‘THANKS!’ Farm owners protest historic tax increases

WEST CHESTER TWP. — It’s an office now, but Stephanie Binder-Mullins can still see the kitchen.

This was her childhood home. And where a wooden desk now collects papers, there used to be a washer and dryer. Where a refrigerator hums, there used to be a wood-burning stove.

It’s how her parents heated the house. Binder-Mullins knocks on one of the closets, marveling at the original wood.

“It was always cold in here,” she says.

Outside, there are Christmas trees for sale and a gift shop with Santa Claus ornaments and T-shirts. This is Station Road Farm and Landscaping, which her family has operated since 1968. Binder-Mullins’ grandfather started the farming business, and he used to own about 70 acres here as well.

After her he died, Binder-Mullins and her family sold the farmland. They never wanted to, but at the time Ohio officials still collected estate taxes after deaths. Because of this, she says, they owed money they never really had.

When her dad died in the fall of 2019, and the pandemic hit next spring, they talked about selling again. Her mom wondered if it was all becoming too much. In the office that will always feel like a kitchen, Binder-Mullins recounts this conversation.

She starts to cry.

‘I don’t know what’s going to happen’

Binder-Mullins tries to stop the tears. She apologizes and wipes her eyes.

This property, and the three farms she owns in Butler County, are not about business. They’re about family. They’re about hard work. They’re about passing something down to her kids. They’re about identity.

In some ways, she says, they’re about freedom.

That’s why there is a large sign at the corner of Tylersville and Lesourdsville West Chester roads. It looks spray-painted, with a black arrow pointing up.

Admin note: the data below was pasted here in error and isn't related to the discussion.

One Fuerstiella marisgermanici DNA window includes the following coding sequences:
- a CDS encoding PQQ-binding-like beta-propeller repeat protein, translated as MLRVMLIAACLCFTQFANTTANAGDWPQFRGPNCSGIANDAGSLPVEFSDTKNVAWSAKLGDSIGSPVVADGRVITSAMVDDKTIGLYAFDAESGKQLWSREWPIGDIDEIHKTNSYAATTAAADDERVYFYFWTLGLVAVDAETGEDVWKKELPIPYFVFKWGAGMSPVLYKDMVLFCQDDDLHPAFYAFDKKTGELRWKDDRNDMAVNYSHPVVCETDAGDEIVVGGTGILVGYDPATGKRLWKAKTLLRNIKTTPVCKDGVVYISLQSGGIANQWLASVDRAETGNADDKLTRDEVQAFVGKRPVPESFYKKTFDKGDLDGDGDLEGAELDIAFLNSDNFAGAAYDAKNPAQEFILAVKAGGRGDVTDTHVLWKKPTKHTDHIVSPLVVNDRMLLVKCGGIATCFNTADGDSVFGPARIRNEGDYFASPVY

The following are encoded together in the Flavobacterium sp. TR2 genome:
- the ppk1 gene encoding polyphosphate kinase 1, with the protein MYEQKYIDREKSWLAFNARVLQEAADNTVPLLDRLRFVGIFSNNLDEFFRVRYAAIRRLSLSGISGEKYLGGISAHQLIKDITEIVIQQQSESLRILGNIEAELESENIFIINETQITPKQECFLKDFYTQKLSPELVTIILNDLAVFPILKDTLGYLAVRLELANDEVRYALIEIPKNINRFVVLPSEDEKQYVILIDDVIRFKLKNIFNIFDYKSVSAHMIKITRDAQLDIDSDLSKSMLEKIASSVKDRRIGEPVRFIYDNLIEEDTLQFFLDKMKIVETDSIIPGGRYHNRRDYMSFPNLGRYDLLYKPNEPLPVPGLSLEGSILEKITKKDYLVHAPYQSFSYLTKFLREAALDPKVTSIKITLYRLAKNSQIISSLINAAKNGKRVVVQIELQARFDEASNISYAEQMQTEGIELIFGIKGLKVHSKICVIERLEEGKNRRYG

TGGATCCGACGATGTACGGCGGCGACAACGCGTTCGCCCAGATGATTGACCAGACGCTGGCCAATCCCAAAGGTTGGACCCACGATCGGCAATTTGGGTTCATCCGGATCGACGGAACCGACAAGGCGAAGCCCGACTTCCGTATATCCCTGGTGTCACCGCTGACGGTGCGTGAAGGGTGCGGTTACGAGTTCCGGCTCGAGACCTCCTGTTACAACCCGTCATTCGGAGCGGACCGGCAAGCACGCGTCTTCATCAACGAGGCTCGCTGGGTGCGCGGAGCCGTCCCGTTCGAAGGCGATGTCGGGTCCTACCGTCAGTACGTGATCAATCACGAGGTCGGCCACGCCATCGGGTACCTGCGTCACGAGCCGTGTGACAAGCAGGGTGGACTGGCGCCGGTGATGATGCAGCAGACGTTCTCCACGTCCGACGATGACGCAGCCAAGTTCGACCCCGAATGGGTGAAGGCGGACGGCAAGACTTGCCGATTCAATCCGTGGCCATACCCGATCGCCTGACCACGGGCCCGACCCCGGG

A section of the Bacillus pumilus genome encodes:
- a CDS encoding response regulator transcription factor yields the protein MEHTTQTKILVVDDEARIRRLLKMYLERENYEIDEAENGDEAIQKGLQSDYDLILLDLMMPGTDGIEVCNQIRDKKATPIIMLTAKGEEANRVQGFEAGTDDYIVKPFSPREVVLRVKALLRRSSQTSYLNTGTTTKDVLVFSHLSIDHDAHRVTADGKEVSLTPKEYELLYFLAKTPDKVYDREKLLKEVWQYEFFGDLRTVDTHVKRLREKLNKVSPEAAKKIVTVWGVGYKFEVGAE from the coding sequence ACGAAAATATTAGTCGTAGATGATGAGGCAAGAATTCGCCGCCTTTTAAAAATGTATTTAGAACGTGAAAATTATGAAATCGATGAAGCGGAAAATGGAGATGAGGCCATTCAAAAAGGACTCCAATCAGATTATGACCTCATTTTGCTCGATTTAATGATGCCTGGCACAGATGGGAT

The sign isn’t accurate anymore. At a recent town hall meeting, Binder-Mullins was given an informational sheet that said farmland owners in Butler County face an average 118% increase in taxes.

It could be more depending on what soil they have.

Mark Mullins, who runs M&M Land Design with his wife and his brother, put up the sign. He did so after a property tax meeting, because he didn’t know what else to do. He doesn’t have time to call congressmen and senators.

He and his wife work seven days a week.

In Ohio, property taxes are changing drastically because of state-mandated reassessments. These assessments rely on home prices that were skewed by the pandemic. Lawmakers are trying to pass legislation to curb some of the rate hikes – an average of 37% in Butler County — but it appears nothing will be completed until next year.

Binder-Mullins says she doesn’t think people understand the impact this could have on farmers. She knows one farmer in his 80s who owns about 1,000 acres. Her husband says people are afraid to speak out.

Landowners can contest appraisals with the Ohio Board of Tax Appeals. But the bottom line is there is uncertainty now, in an industry where there is already so much.

“I don’t know what’s going to happen,” Mark says.

Conversations about selling: ‘We’re tired.’

Binder-Mullins is thinking about all this in the same room where she used to eat cereal every morning.

She remembers it vividly. Her grandparents lived next door, and she saw them every day. Early in the morning, her grandfather would feed the cows. He’d come inside with what felt like the coldest hands in the world. Then he put them on her neck, and she would shriek.

She misses those hands.

That’s part of why this farm is more than a farm. It’s a connection to those who are no longer with us, she said.

Binder-Mullins was 12 when her dad lost his job. He was 36, and she says he had a heart attack because of stress. That’s when her parents started running the farm full-time. After high school, Binder-Mullins went to Cincinnati State to study horticulture, landscape and design.

She did this because her parents needed someone like that for the farm.

“We’re tired,” Binder-Mullins says, knocking on the door to her mother’s house.

Station Road Farm is not open yet. The gates are closed, and it’s snowing outside. Binder-Mullins is sitting in the dark when her husband walks into the office. Eventually, her mom opens the curtains and turns on the lights. Then, their 21-year-old daughter enters. Binder-Mullins says she is studying horticulture in college.

After they leave, Binder-Mullins cries again. At some point, she mentions another sign next to the one protesting tax increases on Tylersville Road. This one is much smaller.

It says: “For Sale.”

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